Friday, June 20, 2008

Football Saves The World!


Esteemed lensman Peter Dench, having a kickabout with the Druze, yesterday.


Israel versus Syria: with a football



The pitch is scruffy, with bare patches of earth. The crowd is desultory: half a dozen lads, yawning in the winter sunshine of the Judean hills.
As football games go, this is as ordinary as it gets. And yet this apparently insignificant fixture, in the Jerusalem dormitory town of Mevaseret, might be a glimpse of rare good news from the Middle East. Indeed it could go down in history as an unlikely turning point - like the pingpong diplomacy that ended the Asian cold war.
The home team is Katamon Abu Ghosh. The club was founded by onetime Israeli diplomat Alon Liel, with the express intention of uniting Israeli Jews and Arabs. All three youth squads, attached to the club, combine Arab and Jewish players. The management of the club is equally ecumenical.
But today's match is a giant stride beyond anything Liel has attempted before. As 12 noon approaches, his face twitches with anxiety. Will the opponents even show? At last a big bus sweeps in. And the first person who alights is a woman with a white veil.
She is a Druze. From the Israeli-occupied Golan Heights. And her son is a member of the first ever Syrian-born sports team to play in Israel.
Liel explains the backstory:
'These people, the Druze team, are Syrian nationals, even though they live in the Israeli-occupied zone. Syria has been at war with Israel for decades. Maybe one day Israel will give the Golan back to Syria; if that happens its possible these people will be shot by the Syrian government, as Israeli spies. Yet they have come here, anyway, to play football. As a gesture of peace. That shows great courage.'
The match is part of a wider process of conciliation between Syria and Israel, centred on the thorny problem of the Golan Heights. For three years, Alon Liel has been conducting secret negotiations with Damascus insiders. The aim is that Israel can be persuaded to hand back the Golan; in return Syria will make peace with Jerusalem - and desist from supporting Hamas and Hezbollah.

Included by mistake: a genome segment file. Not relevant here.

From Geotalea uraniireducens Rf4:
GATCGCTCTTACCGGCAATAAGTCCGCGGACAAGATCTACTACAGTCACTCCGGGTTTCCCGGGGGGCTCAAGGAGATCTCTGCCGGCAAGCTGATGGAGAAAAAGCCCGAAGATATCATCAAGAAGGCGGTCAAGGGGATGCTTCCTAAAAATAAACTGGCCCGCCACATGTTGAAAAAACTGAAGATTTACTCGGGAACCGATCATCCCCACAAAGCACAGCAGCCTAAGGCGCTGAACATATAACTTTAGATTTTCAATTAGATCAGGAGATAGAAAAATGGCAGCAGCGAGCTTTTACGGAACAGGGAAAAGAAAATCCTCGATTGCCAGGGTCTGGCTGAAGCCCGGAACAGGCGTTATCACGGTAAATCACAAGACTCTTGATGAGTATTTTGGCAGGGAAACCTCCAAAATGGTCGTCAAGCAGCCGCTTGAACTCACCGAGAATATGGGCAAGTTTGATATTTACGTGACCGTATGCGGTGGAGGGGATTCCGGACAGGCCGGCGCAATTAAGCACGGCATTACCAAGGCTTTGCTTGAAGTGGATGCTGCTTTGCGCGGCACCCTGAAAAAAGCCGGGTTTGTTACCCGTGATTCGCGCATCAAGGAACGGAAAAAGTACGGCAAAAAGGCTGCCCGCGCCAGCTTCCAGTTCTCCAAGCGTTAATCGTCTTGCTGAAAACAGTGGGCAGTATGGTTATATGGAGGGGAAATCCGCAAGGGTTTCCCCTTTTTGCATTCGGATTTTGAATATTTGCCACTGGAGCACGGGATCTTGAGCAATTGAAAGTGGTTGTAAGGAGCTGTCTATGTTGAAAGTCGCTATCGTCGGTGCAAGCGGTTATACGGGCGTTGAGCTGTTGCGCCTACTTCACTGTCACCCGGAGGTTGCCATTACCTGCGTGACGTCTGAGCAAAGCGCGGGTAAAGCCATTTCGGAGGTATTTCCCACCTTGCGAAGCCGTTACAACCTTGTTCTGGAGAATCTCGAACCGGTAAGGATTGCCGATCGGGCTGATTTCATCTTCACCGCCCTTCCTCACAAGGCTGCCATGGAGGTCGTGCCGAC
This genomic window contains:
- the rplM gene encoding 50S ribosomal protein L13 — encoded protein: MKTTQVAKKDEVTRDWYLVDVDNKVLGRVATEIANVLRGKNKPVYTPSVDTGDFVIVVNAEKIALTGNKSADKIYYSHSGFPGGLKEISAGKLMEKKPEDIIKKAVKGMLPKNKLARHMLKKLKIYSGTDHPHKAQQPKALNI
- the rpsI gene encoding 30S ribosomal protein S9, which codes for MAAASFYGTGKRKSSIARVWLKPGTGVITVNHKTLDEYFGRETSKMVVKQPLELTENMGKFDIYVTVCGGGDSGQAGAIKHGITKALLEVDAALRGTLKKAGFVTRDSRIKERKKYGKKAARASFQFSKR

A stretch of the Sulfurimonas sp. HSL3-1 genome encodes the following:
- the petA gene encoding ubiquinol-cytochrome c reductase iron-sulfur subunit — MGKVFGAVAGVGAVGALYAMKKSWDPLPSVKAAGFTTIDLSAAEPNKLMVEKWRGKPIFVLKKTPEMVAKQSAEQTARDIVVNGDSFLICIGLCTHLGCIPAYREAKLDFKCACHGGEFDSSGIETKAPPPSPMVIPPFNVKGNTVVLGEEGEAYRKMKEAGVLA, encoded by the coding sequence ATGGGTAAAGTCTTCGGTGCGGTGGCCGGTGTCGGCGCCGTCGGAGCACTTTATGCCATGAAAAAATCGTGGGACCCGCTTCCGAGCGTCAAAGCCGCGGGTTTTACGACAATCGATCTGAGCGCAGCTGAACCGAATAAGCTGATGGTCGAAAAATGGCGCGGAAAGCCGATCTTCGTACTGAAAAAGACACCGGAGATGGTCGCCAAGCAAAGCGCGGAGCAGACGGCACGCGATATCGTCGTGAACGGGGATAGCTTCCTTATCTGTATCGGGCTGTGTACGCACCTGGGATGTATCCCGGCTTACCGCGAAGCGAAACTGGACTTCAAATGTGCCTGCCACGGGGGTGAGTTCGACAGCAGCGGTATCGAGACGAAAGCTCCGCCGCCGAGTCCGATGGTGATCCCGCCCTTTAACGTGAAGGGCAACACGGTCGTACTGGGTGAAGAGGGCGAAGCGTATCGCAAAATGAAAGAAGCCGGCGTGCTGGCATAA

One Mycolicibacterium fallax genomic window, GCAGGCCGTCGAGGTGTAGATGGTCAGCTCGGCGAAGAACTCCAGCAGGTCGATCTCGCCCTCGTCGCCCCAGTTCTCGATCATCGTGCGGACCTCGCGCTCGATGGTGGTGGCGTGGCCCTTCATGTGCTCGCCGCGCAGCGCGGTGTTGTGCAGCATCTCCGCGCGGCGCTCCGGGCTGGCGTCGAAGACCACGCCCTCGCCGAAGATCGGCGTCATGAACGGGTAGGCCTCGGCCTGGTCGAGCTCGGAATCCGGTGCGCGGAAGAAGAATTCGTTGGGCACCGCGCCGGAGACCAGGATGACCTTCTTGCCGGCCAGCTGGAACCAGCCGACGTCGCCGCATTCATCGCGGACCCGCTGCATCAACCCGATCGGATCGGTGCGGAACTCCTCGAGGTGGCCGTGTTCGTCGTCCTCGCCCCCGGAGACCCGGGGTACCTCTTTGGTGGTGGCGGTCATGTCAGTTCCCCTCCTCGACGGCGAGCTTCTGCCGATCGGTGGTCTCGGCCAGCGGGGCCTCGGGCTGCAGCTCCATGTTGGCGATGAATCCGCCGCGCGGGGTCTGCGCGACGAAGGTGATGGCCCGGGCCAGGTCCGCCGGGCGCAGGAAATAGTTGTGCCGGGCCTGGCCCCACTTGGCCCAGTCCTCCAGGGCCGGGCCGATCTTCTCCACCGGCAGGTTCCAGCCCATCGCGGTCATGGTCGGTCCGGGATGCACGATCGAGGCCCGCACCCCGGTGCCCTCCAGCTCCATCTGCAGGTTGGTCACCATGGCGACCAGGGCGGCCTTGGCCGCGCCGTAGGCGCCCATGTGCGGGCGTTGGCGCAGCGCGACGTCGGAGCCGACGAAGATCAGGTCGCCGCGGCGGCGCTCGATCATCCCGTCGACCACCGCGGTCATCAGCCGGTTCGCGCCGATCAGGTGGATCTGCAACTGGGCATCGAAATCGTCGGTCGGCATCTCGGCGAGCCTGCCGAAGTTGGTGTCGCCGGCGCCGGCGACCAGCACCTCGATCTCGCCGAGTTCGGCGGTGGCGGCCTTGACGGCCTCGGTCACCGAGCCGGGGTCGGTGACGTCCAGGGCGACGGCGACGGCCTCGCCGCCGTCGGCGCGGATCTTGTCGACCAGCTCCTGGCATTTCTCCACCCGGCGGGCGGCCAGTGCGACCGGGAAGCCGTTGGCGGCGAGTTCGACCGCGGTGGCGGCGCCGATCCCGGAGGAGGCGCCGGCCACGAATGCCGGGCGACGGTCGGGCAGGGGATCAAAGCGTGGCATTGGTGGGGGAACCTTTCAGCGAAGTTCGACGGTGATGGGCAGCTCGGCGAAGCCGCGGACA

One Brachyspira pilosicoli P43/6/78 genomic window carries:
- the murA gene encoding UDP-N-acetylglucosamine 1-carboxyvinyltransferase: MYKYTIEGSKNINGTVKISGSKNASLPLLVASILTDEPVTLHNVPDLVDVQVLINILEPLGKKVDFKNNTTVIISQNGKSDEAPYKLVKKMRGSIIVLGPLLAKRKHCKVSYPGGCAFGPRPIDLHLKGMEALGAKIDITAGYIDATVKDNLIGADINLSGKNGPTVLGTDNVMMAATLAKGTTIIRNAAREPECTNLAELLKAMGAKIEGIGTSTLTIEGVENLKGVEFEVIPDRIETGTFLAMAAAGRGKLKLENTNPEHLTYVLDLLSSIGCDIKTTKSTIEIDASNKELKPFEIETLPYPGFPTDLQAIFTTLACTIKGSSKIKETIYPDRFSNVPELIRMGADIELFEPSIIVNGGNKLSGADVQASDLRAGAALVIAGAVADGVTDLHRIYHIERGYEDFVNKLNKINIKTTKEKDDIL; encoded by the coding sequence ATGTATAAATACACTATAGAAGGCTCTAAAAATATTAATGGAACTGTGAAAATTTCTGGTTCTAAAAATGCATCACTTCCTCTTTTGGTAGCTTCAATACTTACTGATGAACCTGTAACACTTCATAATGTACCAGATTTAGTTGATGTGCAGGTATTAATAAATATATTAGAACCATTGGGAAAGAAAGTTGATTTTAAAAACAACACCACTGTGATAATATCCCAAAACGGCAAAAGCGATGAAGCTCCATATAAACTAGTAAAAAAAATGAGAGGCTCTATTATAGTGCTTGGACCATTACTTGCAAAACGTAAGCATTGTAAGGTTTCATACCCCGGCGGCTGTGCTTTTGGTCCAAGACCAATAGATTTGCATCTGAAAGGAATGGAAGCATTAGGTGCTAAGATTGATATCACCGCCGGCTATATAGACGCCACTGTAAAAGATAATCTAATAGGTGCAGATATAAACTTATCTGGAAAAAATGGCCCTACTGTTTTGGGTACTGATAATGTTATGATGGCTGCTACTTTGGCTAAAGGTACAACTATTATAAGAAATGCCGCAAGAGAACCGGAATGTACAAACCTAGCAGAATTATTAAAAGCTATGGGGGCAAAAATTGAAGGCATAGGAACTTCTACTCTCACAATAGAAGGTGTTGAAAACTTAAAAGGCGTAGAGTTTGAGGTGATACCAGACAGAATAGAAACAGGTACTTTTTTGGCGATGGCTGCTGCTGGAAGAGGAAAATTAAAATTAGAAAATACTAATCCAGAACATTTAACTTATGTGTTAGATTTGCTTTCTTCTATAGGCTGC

It's a long and arduous road. But Liel is optimistic. 'These Druze would never have been allowed to come here without the tacit permission of Damascus. I see this match as a smile from Syria.'
At first there are not many smiles on the faces of the young Druze players. But as the match unfolds, everyone starts to relax. At halftime the friends and relatives of the Druze players hand out sweetmeats from Damascus, and rosy red apples from the Golan orchards. It is a touching scene.
Rifat and Nedaq are a young couple from the Druze village of Majdal Shams, in the Golan. They are here to watch their brother play.
Rifat explains that this is the first time he has been to Jerusalem. 'I am a Syrian national. It is very difficult for the Golan Druze to travel anywhere, we do not have Israeli passports, nor do we have Syrian passports. But we are very happy to be here today.'
He turns and cheers. The final result is 7-1; the Israeli team hope to do better in the return match.
But as the players troop off, chattering and laughing, it's possible to discern a wider message than a simple sporting victory. It is a rare message of hope. Maybe peace begins not with politicians signing grandiose treaties in palatial halls: but with a shy Arab woman handing out Syrian pastries, to a bunch of smiling Jewish kids, on a scruffy football pitch.

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